Wednesday, March 5, 2014

Query Questions with Lana Popovic

Writers have copious amounts of imagination. It's what makes their stories so fantastic. But there's a darker side to so much out of the box thinking. When a writer is in the query trenches, their worries go into overdrive. They start pulling out their hair and imagine every possible disaster.


Here to relieve some of that endless worrying is a new series of posts called Query Questions. I'll ask the questions which prey on every writer's mind, and hopefully take some of the pain out of querying. These are questions that I've seen tossed around on twitter and writing sites like Agent Query Connect. They are the type of questions that you need answers for the real expert--agents!

If you have your own specific query question, please leave it in the comments and it might show up in future editions of Query Questions as I plan to rotate the questions.

I'm happy to have a new Query Questions with Lana Popovic of Chalberg and Sussman.  

Is there a better or worse time of year to query?

January and September are so busy for us that I’d recommend not querying during those months, although timing doesn’t make that much of a difference. An excellent query will always get noticed.

Does one typo or misplaced comma shoot down the entire query?

If the rest of the query is fantastic, definitely not. However, consistently wrong usage of commas has always been a pet peeve.

Do you look at sample pages without fail or only if the query is strong?

Our online form doesn’t allow for sample pages, so I only see them if I request a partial. I request partials when I’m intrigued by the premise but not entirely sold, based on the quality of the query, that the writing will be strong.

Do you have an assistant or intern go through your queries first or do you check all of them?

I check all of them myself!

If the manuscript has a prologue, do you want it included with the sample pages?

If I were to have sample pages, definitely yes.

Some agencies mention querying only one agent at a time and some say query only one agent period. How often do you pass a query along to a fellow agent who might be more interested?

My colleagues and I do pass queries on to each other if we think the subject matter is better suited to another agent, although I’ll usually at least look at the manuscript itself first. Even if it’s not my usual speed, if something is exceptional I’ll still want to represent it myself, or possibly offer to co-represent with another agent at ZSH.

Do you prefer a little personalized chit-chat in a query letter, or would you rather hear about the manuscript?

I quite like personalization—it shows me that the writer has done their homework and knows at least a little about me and what I like.

Most agents have said they don’t care whether the word count/genre sentence comes first or last. But is it a red flag if one component is not included?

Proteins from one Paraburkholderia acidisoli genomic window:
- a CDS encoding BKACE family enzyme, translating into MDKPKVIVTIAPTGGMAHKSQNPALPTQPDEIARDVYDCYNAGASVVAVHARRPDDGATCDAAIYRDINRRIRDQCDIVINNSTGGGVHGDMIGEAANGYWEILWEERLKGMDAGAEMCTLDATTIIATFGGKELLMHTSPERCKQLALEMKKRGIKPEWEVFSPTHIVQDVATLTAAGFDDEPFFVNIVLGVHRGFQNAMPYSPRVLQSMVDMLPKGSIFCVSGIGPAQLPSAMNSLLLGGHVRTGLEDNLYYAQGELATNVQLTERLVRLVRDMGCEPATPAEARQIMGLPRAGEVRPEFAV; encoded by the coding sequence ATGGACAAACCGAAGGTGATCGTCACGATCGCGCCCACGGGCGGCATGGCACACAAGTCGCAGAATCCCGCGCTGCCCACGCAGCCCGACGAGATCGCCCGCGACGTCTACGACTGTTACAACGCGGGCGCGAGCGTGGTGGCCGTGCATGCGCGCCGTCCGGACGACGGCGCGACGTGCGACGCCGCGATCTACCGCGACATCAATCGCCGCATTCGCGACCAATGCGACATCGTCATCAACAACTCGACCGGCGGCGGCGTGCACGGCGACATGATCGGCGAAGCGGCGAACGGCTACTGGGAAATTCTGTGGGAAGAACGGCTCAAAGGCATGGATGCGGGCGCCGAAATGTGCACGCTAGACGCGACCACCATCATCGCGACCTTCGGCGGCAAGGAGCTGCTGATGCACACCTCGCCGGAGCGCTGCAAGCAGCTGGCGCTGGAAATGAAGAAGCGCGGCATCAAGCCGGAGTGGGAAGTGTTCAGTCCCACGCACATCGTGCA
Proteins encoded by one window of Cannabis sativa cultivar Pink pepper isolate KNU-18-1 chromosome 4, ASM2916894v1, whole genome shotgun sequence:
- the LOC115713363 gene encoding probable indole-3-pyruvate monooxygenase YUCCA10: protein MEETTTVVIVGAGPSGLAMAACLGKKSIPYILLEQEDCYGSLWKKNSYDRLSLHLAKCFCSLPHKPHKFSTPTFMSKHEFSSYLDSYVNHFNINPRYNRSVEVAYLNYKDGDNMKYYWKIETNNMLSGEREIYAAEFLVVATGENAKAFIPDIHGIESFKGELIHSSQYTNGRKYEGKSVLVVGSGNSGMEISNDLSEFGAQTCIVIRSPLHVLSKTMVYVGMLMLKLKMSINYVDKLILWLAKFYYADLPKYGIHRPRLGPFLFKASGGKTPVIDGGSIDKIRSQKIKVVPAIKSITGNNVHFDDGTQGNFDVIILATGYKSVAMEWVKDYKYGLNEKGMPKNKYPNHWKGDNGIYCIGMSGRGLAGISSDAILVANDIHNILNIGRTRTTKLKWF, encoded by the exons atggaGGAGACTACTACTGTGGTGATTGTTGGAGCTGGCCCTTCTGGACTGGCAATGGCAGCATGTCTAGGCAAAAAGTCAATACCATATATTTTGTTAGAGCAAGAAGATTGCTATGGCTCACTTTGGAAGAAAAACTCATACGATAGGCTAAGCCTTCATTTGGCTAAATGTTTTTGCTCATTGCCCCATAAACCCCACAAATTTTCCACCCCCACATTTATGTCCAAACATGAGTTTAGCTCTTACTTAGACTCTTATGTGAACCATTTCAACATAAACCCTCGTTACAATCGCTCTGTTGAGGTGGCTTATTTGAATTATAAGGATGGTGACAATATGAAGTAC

It definitely strikes me as strange if the genre isn’t included, and I like to have both components in a query. I prefer to see them first, but don’t mind at all if they come last. Also, this is such a small thing but makes a big difference to me: always present your title in all caps. This immediately sends the impression that the writer is professional and knowledgeable when it comes to querying.

Writers hear a lot about limiting the number of named characters in a query. Do you feel keeping named characters to a certain number makes for a clearer query?

Since agents are eternally pressed for time, I always recommend minimizing confusion as much as possible. Three or four named characters are all we need.

Should writers sweat the title of their book (and character names) or is that something that is often changed by publishers?

Both are frequently changed by publishers, but in terms of attracting an agent’s attention, a captivating, beautiful title can certainly make the difference between a request and a pass, so I would definitely recommend spending that extra time work-shopping titles. Also, overly fantastical character names invariably make me grind my teeth.

How many queries do you receive in a week? How many requests might you make out of those?

It varies considerably from week to week. Some weeks I get close to a hundred, and others only ten or fifteen. With that range, it’s tricky to tell how many requests I make, but I’d say I request about 20% of the queries I receive.

Many agents say they don't care if writers are active online. Could a twitter account or blog presence by a writer tip the scales in getting a request or offer? And do you require writers you sign to start one?

I like seeing writers tweeting and blogging, but that’s never been a deciding factor in whether or not I offer representation. I do encourage authors to build up an online presence if this is something that seems like a natural and good fit for them, as publishers do like to see that an author has self-promoting capacity, but it doesn’t sway my decision to sign one way or the other.